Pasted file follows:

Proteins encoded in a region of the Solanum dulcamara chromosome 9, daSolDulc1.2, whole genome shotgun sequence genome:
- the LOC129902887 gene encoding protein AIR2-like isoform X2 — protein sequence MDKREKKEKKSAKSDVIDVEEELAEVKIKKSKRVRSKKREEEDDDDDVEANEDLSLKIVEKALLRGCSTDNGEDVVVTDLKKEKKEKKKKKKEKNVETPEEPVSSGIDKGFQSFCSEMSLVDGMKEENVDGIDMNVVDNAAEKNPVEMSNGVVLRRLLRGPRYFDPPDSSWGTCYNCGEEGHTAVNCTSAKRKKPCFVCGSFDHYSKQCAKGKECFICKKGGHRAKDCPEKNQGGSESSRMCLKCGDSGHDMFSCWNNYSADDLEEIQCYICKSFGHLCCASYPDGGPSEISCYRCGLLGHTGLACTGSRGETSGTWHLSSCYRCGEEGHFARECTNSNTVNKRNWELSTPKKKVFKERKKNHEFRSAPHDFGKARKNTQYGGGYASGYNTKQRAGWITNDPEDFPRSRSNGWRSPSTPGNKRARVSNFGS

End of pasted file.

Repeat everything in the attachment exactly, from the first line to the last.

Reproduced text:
Proteins encoded in a region of the Solanum dulcamara chromosome 9, daSolDulc1.2, whole genome shotgun sequence genome:
- the LOC129902887 gene encoding protein AIR2-like isoform X2 — protein sequence MDKREKKEKKSAKSDVIDVEEELAEVKIKKSKRVRSKKREEEDDDDDVEANEDLSLKIVEKALLRGCSTDNGEDVVVTDLKKEKKEKKKKKKEKNVETPEEPVSSGIDKGFQSFCSEMSLVDGMKEENVDGIDMNVVDNAAEKNPVEMSNGVVLRRLLRGPRYFDPPDSSWGTCYNCGEEGHTAVNCTSAKRKKPCFVCGSFDHYSKQCAKGKECFICKKGGHRAKDCPEKNQGGSESSRMCLKCGDSGHDMFSCWNNYSADDLEEIQCYICKSFGHLCCASYPDGGPSEISCYRCGLLGHTGLACTGSRGETSGTWHLSSCYRCGEEGHFARECTNSNTVNKRNWELSTPKKKVFKERKKNHEFRSAPHDFGKARKNTQYGGGYASGYNTKQRAGWITNDPEDFPRSRSNGWRSPSTPGNKRARVSNFGS